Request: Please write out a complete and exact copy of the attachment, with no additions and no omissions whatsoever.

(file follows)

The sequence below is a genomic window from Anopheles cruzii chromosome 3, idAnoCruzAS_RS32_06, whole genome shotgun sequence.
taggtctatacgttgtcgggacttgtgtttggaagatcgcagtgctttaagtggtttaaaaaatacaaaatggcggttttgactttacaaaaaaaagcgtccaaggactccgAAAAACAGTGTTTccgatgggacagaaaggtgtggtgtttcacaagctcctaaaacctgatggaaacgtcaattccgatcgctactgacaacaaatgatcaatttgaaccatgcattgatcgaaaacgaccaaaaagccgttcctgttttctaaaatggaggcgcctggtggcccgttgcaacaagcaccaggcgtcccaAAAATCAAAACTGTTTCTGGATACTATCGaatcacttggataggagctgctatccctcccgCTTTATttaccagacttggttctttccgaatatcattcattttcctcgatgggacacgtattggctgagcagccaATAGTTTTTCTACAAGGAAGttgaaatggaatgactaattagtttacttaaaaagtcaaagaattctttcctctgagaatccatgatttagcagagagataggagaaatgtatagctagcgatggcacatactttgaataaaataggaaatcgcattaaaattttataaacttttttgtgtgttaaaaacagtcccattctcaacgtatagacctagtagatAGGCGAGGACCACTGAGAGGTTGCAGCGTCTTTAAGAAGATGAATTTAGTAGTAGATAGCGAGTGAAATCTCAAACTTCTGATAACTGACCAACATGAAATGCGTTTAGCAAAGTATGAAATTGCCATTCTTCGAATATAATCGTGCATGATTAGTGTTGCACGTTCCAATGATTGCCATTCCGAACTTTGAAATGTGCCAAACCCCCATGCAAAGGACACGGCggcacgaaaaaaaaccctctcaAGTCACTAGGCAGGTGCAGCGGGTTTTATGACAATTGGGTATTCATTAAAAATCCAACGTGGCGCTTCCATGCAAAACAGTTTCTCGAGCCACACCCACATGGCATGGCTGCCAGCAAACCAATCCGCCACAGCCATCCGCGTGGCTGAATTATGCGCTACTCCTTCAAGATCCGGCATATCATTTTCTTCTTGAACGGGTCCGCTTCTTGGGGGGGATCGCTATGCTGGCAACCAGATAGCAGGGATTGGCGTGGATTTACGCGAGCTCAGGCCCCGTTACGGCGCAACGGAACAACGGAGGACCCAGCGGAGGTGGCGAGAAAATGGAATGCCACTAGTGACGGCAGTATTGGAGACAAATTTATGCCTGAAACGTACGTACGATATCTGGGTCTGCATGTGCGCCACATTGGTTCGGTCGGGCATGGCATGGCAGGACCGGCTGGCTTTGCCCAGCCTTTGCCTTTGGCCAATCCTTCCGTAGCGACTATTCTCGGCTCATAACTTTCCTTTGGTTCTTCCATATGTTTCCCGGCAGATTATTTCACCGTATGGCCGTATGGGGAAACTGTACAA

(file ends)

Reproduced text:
The sequence below is a genomic window from Anopheles cruzii chromosome 3, idAnoCruzAS_RS32_06, whole genome shotgun sequence.
taggtctatacgttgtcgggacttgtgtttggaagatcgcagtgctttaagtggtttaaaaaatacaaaatggcggttttgactttacaaaaaaaagcgtccaaggactccgAAAAACAGTGTTTccgatgggacagaaaggtgtggtgtttcacaagctcctaaaacctgatggaaacgtcaattccgatcgctactgacaacaaatgatcaatttgaaccatgcattgatcgaaaacgaccaaaaagccgttcctgttttctaaaatggaggcgcctggtggcccgttgcaacaagcaccaggcgtcccaAAAATCAAAACTGTTTCTGGATACTATCGaatcacttggataggagctgctatccctcccgCTTTATttaccagacttggttctttccgaatatcattcattttcctcgatgggacacgtattggctgagcagccaATAGTTTTTCTACAAGGAAGttgaaatggaatgactaattagtttacttaaaaagtcaaagaattctttcctctgagaatccatgatttagcagagagataggagaaatgtatagctagcgatggcacatactttgaataaaataggaaatcgcattaaaattttataaacttttttgtgtgttaaaaacagtcccattctcaacgtatagacctagtagatAGGCGAGGACCACTGAGAGGTTGCAGCGTCTTTAAGAAGATGAATTTAGTAGTAGATAGCGAGTGAAATCTCAAACTTCTGATAACTGACCAACATGAAATGCGTTTAGCAAAGTATGAAATTGCCATTCTTCGAATATAATCGTGCATGATTAGTGTTGCACGTTCCAATGATTGCCATTCCGAACTTTGAAATGTGCCAAACCCCCATGCAAAGGACACGGCggcacgaaaaaaaaccctctcaAGTCACTAGGCAGGTGCAGCGGGTTTTATGACAATTGGGTATTCATTAAAAATCCAACGTGGCGCTTCCATGCAAAACAGTTTCTCGAGCCACACCCACATGGCATGGCTGCCAGCAAACCAATCCGCCACAGCCATCCGCGTGGCTGAATTATGCGCTACTCCTTCAAGATCCGGCATATCATTTTCTTCTTGAACGGGTCCGCTTCTTGGGGGGGATCGCTATGCTGGCAACCAGATAGCAGGGATTGGCGTGGATTTACGCGAGCTCAGGCCCCGTTACGGCGCAACGGAACAACGGAGGACCCAGCGGAGGTGGCGAGAAAATGGAATGCCACTAGTGACGGCAGTATTGGAGACAAATTTATGCCTGAAACGTACGTACGATATCTGGGTCTGCATGTGCGCCACATTGGTTCGGTCGGGCATGGCATGGCAGGACCGGCTGGCTTTGCCCAGCCTTTGCCTTTGGCCAATCCTTCCGTAGCGACTATTCTCGGCTCATAACTTTCCTTTGGTTCTTCCATATGTTTCCCGGCAGATTATTTCACCGTATGGCCGTATGGGGAAACTGTACAA